There is not a lot more to suggest how well a yacht has been maintained than an inspection with the naked eye – expenditure, even, can be in vain and have no real bearing on the standard of upkeep. Shirking thorough maintenance is hugely detrimental to a yacht’s residual value. The adage, ‘you’ll only get out of it what you put into it’, certainly holds true in this regard.
“There are two key components to selling a second-hand boat; the original platform and how well it’s been maintained,” begins Thom Conboy of Heesen. “I could give identical boats to two different owners, and two years later, their valuations might be millions apart. If a yacht is maintained to a high level, especially a Dutch-built boat, you can expect the maximum depreciation to be no more than 30 per cent.”
While Conboy believes an owner will never make an overall profit over the course of their time in yachting, he offers some examples of diligent owners who have made substantial returns on their investments.
“Satori and Monaco Wolf sold for fractionally less than their contract price after about three years of ownership and the owner of Man Of Steel sold the boat for more than the contract price. It all comes back to one thing and one thing only: maintenance.” He is, however, candid in adding that a few Heesen constructions have been very poorly maintained since delivery and have struggled on the re-sale market as such.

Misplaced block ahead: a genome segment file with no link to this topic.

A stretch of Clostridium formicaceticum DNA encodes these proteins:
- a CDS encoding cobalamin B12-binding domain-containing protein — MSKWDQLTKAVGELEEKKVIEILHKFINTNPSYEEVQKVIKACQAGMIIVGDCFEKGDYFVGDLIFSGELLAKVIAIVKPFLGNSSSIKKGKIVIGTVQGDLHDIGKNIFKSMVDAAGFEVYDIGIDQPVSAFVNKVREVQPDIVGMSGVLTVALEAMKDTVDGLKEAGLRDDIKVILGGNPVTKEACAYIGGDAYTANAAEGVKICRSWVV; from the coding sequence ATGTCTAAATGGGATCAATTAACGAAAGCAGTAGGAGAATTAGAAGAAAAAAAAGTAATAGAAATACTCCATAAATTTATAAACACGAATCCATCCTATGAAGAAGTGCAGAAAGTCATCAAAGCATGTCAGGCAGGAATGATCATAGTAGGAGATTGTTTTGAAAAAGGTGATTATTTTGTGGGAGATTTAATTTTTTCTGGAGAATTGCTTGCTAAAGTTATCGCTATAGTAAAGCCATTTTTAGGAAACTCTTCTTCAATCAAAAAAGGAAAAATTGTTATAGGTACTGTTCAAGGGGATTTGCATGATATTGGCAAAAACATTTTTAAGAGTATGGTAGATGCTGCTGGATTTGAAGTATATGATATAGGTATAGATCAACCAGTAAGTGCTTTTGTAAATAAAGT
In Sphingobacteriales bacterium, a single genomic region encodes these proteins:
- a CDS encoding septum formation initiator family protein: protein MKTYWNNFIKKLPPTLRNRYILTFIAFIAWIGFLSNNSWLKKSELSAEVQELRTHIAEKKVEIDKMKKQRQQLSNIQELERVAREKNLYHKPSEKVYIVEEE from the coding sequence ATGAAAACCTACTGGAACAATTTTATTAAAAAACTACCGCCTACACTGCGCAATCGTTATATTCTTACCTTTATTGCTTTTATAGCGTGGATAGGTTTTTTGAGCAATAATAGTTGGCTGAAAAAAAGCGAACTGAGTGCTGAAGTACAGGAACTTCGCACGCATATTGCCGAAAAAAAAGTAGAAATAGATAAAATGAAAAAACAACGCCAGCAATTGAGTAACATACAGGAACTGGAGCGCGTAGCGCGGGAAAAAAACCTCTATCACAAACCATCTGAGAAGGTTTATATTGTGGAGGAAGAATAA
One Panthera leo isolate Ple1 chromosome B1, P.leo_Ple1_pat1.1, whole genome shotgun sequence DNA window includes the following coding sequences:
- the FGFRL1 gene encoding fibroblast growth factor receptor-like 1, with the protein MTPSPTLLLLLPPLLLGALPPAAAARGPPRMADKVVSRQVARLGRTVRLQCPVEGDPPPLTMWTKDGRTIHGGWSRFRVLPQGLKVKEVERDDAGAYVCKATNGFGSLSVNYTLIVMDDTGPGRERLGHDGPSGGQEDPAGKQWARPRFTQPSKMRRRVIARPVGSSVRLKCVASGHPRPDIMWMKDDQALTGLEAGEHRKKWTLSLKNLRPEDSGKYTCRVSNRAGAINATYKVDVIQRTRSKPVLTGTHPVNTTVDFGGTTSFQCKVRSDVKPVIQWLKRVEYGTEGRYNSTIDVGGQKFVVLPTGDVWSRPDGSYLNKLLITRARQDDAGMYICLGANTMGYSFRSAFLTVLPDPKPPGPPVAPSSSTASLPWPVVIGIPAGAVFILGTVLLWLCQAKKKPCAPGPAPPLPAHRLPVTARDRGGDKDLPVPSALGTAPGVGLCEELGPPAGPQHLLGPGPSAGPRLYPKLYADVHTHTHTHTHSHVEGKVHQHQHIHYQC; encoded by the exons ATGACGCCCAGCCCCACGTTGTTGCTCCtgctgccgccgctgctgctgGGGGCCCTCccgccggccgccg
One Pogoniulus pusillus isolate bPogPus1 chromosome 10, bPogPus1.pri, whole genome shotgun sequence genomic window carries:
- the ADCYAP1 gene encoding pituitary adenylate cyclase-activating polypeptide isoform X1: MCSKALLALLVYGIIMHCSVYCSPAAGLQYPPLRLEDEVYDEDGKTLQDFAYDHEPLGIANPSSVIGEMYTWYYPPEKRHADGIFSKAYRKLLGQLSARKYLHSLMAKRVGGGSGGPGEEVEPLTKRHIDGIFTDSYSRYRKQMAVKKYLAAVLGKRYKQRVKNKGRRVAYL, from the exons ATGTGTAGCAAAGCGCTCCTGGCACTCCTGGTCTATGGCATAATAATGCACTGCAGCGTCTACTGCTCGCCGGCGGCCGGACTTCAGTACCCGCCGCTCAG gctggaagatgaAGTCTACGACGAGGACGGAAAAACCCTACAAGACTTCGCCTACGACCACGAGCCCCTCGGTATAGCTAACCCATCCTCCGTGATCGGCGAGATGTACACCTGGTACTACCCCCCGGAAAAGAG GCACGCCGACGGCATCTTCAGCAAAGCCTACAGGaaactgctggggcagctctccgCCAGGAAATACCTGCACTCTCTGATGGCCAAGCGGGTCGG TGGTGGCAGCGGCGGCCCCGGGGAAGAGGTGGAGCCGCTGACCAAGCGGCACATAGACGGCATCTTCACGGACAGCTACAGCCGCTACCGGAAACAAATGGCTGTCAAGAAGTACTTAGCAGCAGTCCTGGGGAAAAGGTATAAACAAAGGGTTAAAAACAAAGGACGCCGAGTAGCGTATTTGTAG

And for that, you can only really empathise with the builders. After years of craftsmanship and refinement, a blemish-free work-of-art leaves their sights, but their participation in sustaining this appearance – and, ultimately, the yacht’s residual value, which unfairly affects the yard’s reputation for other projects – becomes restricted. “The only hold we have over the re-sale of our yachts is that, typically, the re-sale of Dutch and German products tends to be very good.
“Heesens have tremendous residual value,” Conboy continues. “I had to demonstrate this to the buyer of project Nova. He was new to yachting and had been told that every boat is worth 50 per cent of its value after the first year, so I gave him the phone numbers of the former owners of Monaco Wolf, Man Of Steel and Satori. They spoke to him and told him how they’d made money, or lost very little."
But, how can you maximise a yacht’s residual value? Conboy’s advice is simple: “Start with the right platform and maintain it, with a consistent captain, a consistent crew and an owner who understands and knows what they have to pay.” While the maintenance standards on superyachts tend to be very good, the extent of the benefits to an owner of a well-kept yacht can only be reiterated to them time and time again.